There is a significant divide between the way our parents’ generation viewed their retirement years and the way ours does. In part this is down to the difference in life expectancy and quality of health. But there is another important factor.

The differing ways both generations experienced life left each of them with very different attitudes and expectations.

Our Parents’ Generation

Our parents’ generation lived through World War 2 and may well have fought in it. Life during their three score years and ten was about survival. About having enough income to pay the rent or mortgage and put food on the table.

  • Many lived, worked and died in the town where they were born. For some it was even the same house. To travel far was rare. To travel often, even rarer.
  • Education was all about listening, obeying, writing and remembering.
  • Work was mostly graft and the long haul. Workers loyally hunkered down and were compliant. Often with the stability of one trade, and even one employer, for the whole of their working life.
  • For the majority their annual holiday was two weeks at best – in a caravan, a bed and breakfast or Butlins.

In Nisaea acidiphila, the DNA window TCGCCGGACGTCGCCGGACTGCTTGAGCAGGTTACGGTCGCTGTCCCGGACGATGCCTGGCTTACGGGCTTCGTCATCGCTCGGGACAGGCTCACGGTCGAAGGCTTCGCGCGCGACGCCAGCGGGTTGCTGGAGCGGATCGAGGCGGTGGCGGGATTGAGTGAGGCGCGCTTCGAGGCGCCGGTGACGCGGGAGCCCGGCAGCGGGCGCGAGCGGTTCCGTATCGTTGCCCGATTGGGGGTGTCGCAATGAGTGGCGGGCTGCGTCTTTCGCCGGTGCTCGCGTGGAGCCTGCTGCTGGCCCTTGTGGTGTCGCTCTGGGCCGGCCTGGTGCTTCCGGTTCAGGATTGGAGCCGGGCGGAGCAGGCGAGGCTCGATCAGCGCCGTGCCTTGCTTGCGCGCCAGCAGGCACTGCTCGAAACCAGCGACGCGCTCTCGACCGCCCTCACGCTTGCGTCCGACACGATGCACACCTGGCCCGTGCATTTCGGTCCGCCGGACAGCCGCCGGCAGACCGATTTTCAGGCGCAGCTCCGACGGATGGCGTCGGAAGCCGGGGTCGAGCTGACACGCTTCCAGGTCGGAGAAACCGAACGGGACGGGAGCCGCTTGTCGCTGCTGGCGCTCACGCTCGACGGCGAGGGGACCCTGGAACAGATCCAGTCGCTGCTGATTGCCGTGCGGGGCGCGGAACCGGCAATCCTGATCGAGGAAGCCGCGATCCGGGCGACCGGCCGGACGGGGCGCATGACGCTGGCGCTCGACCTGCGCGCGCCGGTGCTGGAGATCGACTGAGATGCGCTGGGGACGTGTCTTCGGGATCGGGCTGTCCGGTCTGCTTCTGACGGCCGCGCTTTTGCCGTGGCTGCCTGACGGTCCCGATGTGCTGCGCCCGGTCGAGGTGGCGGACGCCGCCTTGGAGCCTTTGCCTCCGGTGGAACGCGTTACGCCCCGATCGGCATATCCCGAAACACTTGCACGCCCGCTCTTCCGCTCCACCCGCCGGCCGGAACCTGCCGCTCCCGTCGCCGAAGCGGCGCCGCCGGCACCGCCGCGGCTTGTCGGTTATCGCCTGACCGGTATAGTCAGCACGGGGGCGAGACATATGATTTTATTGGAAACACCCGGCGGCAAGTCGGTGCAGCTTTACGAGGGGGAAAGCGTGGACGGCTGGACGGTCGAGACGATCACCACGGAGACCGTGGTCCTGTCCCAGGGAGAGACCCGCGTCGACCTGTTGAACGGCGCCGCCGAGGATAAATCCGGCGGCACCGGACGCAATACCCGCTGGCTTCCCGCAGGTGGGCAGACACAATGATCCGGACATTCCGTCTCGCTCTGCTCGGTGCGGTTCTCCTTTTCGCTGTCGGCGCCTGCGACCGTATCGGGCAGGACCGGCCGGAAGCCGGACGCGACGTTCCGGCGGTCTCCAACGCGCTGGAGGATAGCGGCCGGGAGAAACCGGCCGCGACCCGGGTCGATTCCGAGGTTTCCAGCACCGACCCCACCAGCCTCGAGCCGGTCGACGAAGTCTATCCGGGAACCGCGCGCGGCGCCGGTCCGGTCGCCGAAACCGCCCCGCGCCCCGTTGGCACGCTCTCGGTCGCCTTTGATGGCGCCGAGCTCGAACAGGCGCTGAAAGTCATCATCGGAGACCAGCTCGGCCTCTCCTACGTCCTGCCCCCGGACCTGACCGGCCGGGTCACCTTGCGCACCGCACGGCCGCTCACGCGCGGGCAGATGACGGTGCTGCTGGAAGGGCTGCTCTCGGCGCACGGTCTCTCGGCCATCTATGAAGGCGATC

Surprisingly, considering how things are today, they also had a very high level of contentment and even gratitude for the way things were. Which was accompanied by few thoughts of change, pressing boundaries or exploring new horizons.

Our Own Generation

Then we came along, like a totally different tribe – the ‘baby boomer’ generation. The first to be raised with television in the home, a source of constant entertainment, fun, possibilities and a window on a different world.

  • Our education was about discovering, questioning, reasoning and enquiring.
  • The economy boomed and so did our opportunities. In a world of growing change and choice, there seemed to always be something new on the horizon that we could be part of.
  • Our generation were the rule breakers, the innovators and the protesters – be it The Beatles, Jasper Conran or Ban the Bomb. The sedate tea dance became the free-form disco. The three piece suit became smart casual.
  • We experienced a land of new opportunities. Which included something called ‘leisure’ – time for ourselves. And travel – to places our parents had never gone and for longer than they would ever believe possible.
  • We now have Google to open up a never-ending world of possibilities. ‘Silver surfers’ are the fastest growing age group taking to the internet and own a third of all the tablets.

It is these life experiences that have shaped our retirement expectations – for more change, more choice, more experiences, and more opportunities.

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The word retirement is not even in the Bible. What is taught in scripture is transition. There is nothing that says you work most of your life and then get to be selfish for the next 20 years"

Rick Warren, PurposeDrivenLife